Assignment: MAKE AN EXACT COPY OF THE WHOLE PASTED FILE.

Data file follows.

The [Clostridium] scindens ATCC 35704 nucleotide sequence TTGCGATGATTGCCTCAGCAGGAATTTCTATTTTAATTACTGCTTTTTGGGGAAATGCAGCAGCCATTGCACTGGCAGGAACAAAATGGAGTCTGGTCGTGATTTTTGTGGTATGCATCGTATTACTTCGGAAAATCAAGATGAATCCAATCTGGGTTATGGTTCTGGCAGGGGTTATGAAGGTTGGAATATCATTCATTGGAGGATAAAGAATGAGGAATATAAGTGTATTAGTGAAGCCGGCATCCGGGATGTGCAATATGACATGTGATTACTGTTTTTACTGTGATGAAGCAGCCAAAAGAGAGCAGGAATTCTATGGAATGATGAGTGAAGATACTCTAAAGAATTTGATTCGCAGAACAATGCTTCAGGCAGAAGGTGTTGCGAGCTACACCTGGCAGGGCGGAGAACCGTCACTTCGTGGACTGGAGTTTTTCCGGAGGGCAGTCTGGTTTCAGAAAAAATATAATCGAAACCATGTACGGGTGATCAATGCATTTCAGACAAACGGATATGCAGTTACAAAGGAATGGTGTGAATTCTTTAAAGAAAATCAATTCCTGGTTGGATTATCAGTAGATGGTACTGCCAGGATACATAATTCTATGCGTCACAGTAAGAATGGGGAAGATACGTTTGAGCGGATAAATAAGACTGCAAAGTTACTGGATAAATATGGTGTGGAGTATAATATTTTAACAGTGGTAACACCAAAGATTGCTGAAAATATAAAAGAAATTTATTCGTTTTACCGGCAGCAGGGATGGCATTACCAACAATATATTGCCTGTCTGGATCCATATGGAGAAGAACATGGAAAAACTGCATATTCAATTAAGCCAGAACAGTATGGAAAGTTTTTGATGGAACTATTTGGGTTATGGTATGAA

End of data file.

The [Clostridium] scindens ATCC 35704 nucleotide sequence TTGCGATGATTGCCTCAGCAGGAATTTCTATTTTAATTACTGCTTTTTGGGGAAATGCAGCAGCCATTGCACTGGCAGGAACAAAATGGAGTCTGGTCGTGATTTTTGTGGTATGCATCGTATTACTTCGGAAAATCAAGATGAATCCAATCTGGGTTATGGTTCTGGCAGGGGTTATGAAGGTTGGAATATCATTCATTGGAGGATAAAGAATGAGGAATATAAGTGTATTAGTGAAGCCGGCATCCGGGATGTGCAATATGACATGTGATTACTGTTTTTACTGTGATGAAGCAGCCAAAAGAGAGCAGGAATTCTATGGAATGATGAGTGAAGATACTCTAAAGAATTTGATTCGCAGAACAATGCTTCAGGCAGAAGGTGTTGCGAGCTACACCTGGCAGGGCGGAGAACCGTCACTTCGTGGACTGGAGTTTTTCCGGAGGGCAGTCTGGTTTCAGAAAAAATATAATCGAAACCATGTACGGGTGATCAATGCATTTCAGACAAACGGATATGCAGTTACAAAGGAATGGTGTGAATTCTTTAAAGAAAATCAATTCCTGGTTGGATTATCAGTAGATGGTACTGCCAGGATACATAATTCTATGCGTCACAGTAAGAATGGGGAAGATACGTTTGAGCGGATAAATAAGACTGCAAAGTTACTGGATAAATATGGTGTGGAGTATAATATTTTAACAGTGGTAACACCAAAGATTGCTGAAAATATAAAAGAAATTTATTCGTTTTACCGGCAGCAGGGATGGCATTACCAACAATATATTGCCTGTCTGGATCCATATGGAGAAGAACATGGAAAAACTGCATATTCAATTAAGCCAGAACAGTATGGAAAGTTTTTGATGGAACTATTTGGGTTATGGTATGAA